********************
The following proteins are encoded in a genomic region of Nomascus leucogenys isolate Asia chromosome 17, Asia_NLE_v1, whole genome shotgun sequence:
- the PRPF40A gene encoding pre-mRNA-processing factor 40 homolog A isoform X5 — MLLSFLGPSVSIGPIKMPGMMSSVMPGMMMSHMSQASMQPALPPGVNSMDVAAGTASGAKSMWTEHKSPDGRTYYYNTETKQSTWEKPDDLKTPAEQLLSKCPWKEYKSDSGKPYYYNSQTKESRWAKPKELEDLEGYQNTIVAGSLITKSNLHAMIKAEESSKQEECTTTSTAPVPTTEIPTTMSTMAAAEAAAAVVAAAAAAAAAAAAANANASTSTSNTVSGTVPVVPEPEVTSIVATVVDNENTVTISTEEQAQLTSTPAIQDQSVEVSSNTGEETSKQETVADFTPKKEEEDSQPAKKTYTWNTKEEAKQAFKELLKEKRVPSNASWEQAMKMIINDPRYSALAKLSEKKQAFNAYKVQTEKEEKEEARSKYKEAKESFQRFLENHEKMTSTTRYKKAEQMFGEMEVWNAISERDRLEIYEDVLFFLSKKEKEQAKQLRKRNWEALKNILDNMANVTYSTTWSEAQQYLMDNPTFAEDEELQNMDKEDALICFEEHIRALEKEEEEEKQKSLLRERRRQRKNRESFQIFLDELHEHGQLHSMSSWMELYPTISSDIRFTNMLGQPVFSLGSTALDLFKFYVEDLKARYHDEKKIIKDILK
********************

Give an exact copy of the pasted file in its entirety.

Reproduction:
The following proteins are encoded in a genomic region of Nomascus leucogenys isolate Asia chromosome 17, Asia_NLE_v1, whole genome shotgun sequence:
- the PRPF40A gene encoding pre-mRNA-processing factor 40 homolog A isoform X5 — MLLSFLGPSVSIGPIKMPGMMSSVMPGMMMSHMSQASMQPALPPGVNSMDVAAGTASGAKSMWTEHKSPDGRTYYYNTETKQSTWEKPDDLKTPAEQLLSKCPWKEYKSDSGKPYYYNSQTKESRWAKPKELEDLEGYQNTIVAGSLITKSNLHAMIKAEESSKQEECTTTSTAPVPTTEIPTTMSTMAAAEAAAAVVAAAAAAAAAAAAANANASTSTSNTVSGTVPVVPEPEVTSIVATVVDNENTVTISTEEQAQLTSTPAIQDQSVEVSSNTGEETSKQETVADFTPKKEEEDSQPAKKTYTWNTKEEAKQAFKELLKEKRVPSNASWEQAMKMIINDPRYSALAKLSEKKQAFNAYKVQTEKEEKEEARSKYKEAKESFQRFLENHEKMTSTTRYKKAEQMFGEMEVWNAISERDRLEIYEDVLFFLSKKEKEQAKQLRKRNWEALKNILDNMANVTYSTTWSEAQQYLMDNPTFAEDEELQNMDKEDALICFEEHIRALEKEEEEEKQKSLLRERRRQRKNRESFQIFLDELHEHGQLHSMSSWMELYPTISSDIRFTNMLGQPVFSLGSTALDLFKFYVEDLKARYHDEKKIIKDILK